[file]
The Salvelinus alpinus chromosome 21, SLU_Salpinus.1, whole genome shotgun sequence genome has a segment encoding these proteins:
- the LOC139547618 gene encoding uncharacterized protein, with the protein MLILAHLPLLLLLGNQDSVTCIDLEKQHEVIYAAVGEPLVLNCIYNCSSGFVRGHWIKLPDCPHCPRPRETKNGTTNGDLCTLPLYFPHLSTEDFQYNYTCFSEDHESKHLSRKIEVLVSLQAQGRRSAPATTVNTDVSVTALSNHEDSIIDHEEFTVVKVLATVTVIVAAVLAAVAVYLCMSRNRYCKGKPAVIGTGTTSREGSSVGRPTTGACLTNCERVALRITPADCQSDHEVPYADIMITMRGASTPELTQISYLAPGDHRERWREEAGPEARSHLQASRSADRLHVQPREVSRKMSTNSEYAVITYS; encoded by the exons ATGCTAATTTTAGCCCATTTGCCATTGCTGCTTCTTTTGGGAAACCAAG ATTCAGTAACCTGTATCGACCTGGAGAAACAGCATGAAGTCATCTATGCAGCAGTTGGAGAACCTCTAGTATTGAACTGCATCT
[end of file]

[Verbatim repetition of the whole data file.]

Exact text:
The Salvelinus alpinus chromosome 21, SLU_Salpinus.1, whole genome shotgun sequence genome has a segment encoding these proteins:
- the LOC139547618 gene encoding uncharacterized protein, with the protein MLILAHLPLLLLLGNQDSVTCIDLEKQHEVIYAAVGEPLVLNCIYNCSSGFVRGHWIKLPDCPHCPRPRETKNGTTNGDLCTLPLYFPHLSTEDFQYNYTCFSEDHESKHLSRKIEVLVSLQAQGRRSAPATTVNTDVSVTALSNHEDSIIDHEEFTVVKVLATVTVIVAAVLAAVAVYLCMSRNRYCKGKPAVIGTGTTSREGSSVGRPTTGACLTNCERVALRITPADCQSDHEVPYADIMITMRGASTPELTQISYLAPGDHRERWREEAGPEARSHLQASRSADRLHVQPREVSRKMSTNSEYAVITYS; encoded by the exons ATGCTAATTTTAGCCCATTTGCCATTGCTGCTTCTTTTGGGAAACCAAG ATTCAGTAACCTGTATCGACCTGGAGAAACAGCATGAAGTCATCTATGCAGCAGTTGGAGAACCTCTAGTATTGAACTGCATCT